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Vitamin D – Cancer Fighting Powerhouse

By |2013-10-01T12:49:12-05:00September 27th, 2013|General|

Top 10 Facts About Vitamin D and Cancer:  


1.  Many studies have found solar ultraviolet-B (UVB) vitamin D associated with reduced risk of breast, colon, and rectal cancer.
2.  A randomized controlled trial with 1100 IU/day vitamin D3 plus 1450 mg/day calcium found a 77% reduction in all-cancer incidence.
3.  Geographical studies have found reduced risk in mortality rates for 15-20 types of cancer in regions of higher solar UVB doses.
4.  Observational studies found risk of breast, colon, and rectal cancer falls as vitamin D blood levels rise to over 40 ng/mL (100 nmol/L).
5.  Mechanisms have been proposed to explain how vitamin D acts to reduce the risk of cancer from starting, growing, and spreading.
6.  Those who develop non-melanoma skin cancer may have produced enough vitamin D to reduce their risk of internal cancers.
7.  Those with higher vitamin D blood levels at time of cancer diagnosis had nearly twice the survival rate of those with the lowest levels.
8.  African Americans have an increased risk of cancer in part due to lower vitamin D blood levels because of darker skin.
9.  Higher UVB exposure early in life has been associated with reduced risk of breast and prostate cancer.
10.  Those diagnosed with breast, colon, and prostate cancer in summer in Norway had higher survival rates than those diagnosed in winter.

Source:   http://www.vitamindcouncil.org/health-conditions/cancer/

Vitamin D: Nature’s Prozac

By |2014-04-14T16:04:07-05:00June 23rd, 2013|General|

Making sure you’re getting enough sunlight exposure to have healthy Vitamin D levels is a crucial factor in treating depression or keeping it at bay. One previous study found that people with the lowest levels of Vitamin D were 11 times more prone to being depressed than those who had normal levels. Vitamin D deficiency is actually more the norm than the exception, and has previously been implicated in both psychiatric and neurological disorders.

Vitamin D receptors have been identified throughout the human body, and that includes in your brain. Researchers have located metabolic pathways for Vitamin D in the hippocampus and cerebellum of the brain, areas that are involved in planning, processing of information, and the formation of new memories.

Sufficient Vitamin D is also imperative for proper functioning of your immune system to combat inflammation, and other research has discovered that depressed people tend to have higher levels of inflammation in their brains.

Vitamin D is paramount to optimal thyroid function, and depression is a well-known symptom of low thyroid function. Be sure to ask your doctor to check your “25-OH vitamin D” level (NOT “1,25-OH vitamin D” level). Although normal range is 30 to 100, studies have shown that people with levels in the 70-80 range have the lowest incidence of flus/colds, cancer, autoimmune diseases, and diabetes. Levels should be monitored periodically since vitamin D is one of the few vitamins that can reach toxic levels, and of course, you want to make sure you are never deficient in vitamin D.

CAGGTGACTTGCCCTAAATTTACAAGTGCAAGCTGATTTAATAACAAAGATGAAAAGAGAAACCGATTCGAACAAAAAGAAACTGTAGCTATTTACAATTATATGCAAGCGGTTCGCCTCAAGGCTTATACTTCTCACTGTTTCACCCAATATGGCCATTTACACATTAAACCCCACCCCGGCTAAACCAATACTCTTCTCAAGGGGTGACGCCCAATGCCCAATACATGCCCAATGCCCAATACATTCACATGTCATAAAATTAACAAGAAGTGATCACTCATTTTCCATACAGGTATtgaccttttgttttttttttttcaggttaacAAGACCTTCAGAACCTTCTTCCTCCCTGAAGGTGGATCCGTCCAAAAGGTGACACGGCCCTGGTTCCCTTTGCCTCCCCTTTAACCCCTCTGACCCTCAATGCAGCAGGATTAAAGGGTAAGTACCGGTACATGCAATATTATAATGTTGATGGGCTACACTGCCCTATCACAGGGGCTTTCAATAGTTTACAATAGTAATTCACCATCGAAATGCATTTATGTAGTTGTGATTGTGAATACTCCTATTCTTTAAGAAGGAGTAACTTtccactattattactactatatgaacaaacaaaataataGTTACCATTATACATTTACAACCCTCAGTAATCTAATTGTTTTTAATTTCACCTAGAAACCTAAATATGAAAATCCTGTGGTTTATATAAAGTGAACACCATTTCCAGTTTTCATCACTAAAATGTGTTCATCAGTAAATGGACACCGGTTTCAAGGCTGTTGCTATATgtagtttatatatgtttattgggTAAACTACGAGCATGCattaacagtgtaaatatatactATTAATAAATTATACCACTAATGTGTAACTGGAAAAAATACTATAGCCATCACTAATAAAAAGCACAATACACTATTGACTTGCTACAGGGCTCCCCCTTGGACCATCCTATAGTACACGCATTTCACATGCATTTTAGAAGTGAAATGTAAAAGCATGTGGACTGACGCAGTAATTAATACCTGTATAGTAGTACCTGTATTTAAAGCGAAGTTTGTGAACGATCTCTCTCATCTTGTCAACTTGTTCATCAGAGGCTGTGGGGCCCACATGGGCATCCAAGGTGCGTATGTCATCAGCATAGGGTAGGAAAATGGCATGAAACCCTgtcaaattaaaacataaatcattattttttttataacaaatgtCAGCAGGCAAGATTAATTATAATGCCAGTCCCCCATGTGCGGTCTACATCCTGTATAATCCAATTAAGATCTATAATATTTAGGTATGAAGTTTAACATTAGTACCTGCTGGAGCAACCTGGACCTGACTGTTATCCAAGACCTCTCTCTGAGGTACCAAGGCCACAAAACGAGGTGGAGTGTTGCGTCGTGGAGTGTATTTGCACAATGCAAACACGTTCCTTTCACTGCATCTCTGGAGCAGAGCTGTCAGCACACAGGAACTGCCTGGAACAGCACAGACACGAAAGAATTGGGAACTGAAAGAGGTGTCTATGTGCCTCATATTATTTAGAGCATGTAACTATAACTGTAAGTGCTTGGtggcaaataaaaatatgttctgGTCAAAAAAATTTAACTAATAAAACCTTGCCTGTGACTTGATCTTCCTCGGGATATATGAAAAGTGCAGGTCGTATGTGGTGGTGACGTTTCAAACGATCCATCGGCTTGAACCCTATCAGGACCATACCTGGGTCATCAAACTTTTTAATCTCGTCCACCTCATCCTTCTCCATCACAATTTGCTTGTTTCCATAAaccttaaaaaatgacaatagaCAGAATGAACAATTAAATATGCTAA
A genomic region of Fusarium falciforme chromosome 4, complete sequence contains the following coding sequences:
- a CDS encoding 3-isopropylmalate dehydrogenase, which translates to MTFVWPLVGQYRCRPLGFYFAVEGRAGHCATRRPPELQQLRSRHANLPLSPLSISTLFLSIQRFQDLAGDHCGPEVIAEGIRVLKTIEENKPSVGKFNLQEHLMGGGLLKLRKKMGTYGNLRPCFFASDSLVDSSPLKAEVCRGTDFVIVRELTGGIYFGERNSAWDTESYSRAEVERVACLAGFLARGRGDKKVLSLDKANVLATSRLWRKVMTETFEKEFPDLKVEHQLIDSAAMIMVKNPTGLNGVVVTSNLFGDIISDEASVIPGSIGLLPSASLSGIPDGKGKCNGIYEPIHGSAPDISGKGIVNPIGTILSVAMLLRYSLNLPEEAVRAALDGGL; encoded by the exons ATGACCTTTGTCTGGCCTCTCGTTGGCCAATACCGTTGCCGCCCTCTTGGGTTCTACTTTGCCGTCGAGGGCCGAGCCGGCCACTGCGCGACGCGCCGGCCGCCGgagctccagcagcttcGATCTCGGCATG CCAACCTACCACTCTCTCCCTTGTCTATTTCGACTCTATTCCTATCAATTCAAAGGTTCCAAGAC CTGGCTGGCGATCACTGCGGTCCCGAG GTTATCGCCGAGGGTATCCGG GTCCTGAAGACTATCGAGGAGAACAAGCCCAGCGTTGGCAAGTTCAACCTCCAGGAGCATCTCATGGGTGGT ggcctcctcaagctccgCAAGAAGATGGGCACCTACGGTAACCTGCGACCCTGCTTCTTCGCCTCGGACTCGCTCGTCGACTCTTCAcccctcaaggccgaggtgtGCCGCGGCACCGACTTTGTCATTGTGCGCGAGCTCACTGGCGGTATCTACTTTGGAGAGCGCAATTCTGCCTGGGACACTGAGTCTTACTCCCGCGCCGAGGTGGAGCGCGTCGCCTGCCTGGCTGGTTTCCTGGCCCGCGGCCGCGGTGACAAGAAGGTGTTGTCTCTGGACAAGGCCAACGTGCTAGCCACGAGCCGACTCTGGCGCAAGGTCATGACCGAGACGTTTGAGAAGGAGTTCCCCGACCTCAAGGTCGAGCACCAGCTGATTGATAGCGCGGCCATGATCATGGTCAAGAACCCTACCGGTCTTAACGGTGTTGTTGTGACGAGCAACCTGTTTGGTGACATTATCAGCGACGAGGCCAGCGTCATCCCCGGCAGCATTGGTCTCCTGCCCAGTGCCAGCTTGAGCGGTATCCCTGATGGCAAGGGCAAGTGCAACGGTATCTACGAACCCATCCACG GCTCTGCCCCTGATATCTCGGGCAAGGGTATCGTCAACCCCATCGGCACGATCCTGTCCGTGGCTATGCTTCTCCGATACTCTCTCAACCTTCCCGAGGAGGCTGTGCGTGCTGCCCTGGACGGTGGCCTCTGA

The Sun and Vitamin D

By |2013-06-23T09:09:35-05:00June 23rd, 2013|General|

by Mila McManus MD

Now that school is finally out and we will all be spending more time outdoors, I believe the time has come to debunk the sunscreen myth.

Sunlight elevates our mood and exposure to it is crucial for optimal health for a number of reasons, with Vitamin D production being the most important.  Vitamin D is one of the most effective anti-cancer vitamins and can be produced in the skin through exposure to U.V. light. It is essential for a strong immune system that helps protect us from, and ward off, cancer(s). It is also very important for maintaining strong and healthy bones.

Toxicity of Sunscreens

Sunscreen ingredients, such as Zinc Oxide and Oxybenzone are linked to cancer. Absorbing chemicals through the skin can be more dangerous than ingesting them orally. The reason for this is that when chemicals or medications are applied directly on the skin, they are not broken down by the strong acids of the stomach before reaching the bloodstream, and they bypass being metabolized by the liver on initial entry.  Moreover, the aluminum content in these carcinogenic ingredients commonly used in most sunscreens will stay in the body forever, accumulating as a heavy metal toxin.

The survival of the sunscreen industry is reliant upon keeping us ignorant and afraid of the sun.  None of us would ever consider eating sunscreen, yet we follow the advice of the medical “establishment” that reports continually that many of us will suffer from skin cancer without it. “Experts” recommend applying generous amounts of the products every few hours. It has been shown that strict sun protection exacerbates Vitamin D deficiency. Sunscreen creates an actual physical barrier and blocks your skin’s ability to produce Vitamin D by more than 95%.